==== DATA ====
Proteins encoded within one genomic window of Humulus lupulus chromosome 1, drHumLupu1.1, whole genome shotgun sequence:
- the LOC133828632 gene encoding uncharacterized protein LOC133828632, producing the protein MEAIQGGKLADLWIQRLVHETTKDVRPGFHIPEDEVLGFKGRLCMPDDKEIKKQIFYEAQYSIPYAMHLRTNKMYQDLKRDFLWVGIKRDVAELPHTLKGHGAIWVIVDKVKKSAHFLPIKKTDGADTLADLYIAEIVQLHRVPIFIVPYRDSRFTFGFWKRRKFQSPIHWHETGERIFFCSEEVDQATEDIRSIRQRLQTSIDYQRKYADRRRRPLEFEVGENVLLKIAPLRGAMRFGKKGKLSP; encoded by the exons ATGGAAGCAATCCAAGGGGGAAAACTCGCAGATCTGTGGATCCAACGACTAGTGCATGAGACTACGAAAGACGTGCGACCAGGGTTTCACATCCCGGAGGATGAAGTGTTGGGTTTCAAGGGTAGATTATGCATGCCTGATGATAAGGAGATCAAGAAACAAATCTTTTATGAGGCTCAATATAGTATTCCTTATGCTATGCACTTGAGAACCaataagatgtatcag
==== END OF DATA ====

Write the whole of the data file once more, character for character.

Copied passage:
Proteins encoded within one genomic window of Humulus lupulus chromosome 1, drHumLupu1.1, whole genome shotgun sequence:
- the LOC133828632 gene encoding uncharacterized protein LOC133828632, producing the protein MEAIQGGKLADLWIQRLVHETTKDVRPGFHIPEDEVLGFKGRLCMPDDKEIKKQIFYEAQYSIPYAMHLRTNKMYQDLKRDFLWVGIKRDVAELPHTLKGHGAIWVIVDKVKKSAHFLPIKKTDGADTLADLYIAEIVQLHRVPIFIVPYRDSRFTFGFWKRRKFQSPIHWHETGERIFFCSEEVDQATEDIRSIRQRLQTSIDYQRKYADRRRRPLEFEVGENVLLKIAPLRGAMRFGKKGKLSP; encoded by the exons ATGGAAGCAATCCAAGGGGGAAAACTCGCAGATCTGTGGATCCAACGACTAGTGCATGAGACTACGAAAGACGTGCGACCAGGGTTTCACATCCCGGAGGATGAAGTGTTGGGTTTCAAGGGTAGATTATGCATGCCTGATGATAAGGAGATCAAGAAACAAATCTTTTATGAGGCTCAATATAGTATTCCTTATGCTATGCACTTGAGAACCaataagatgtatcag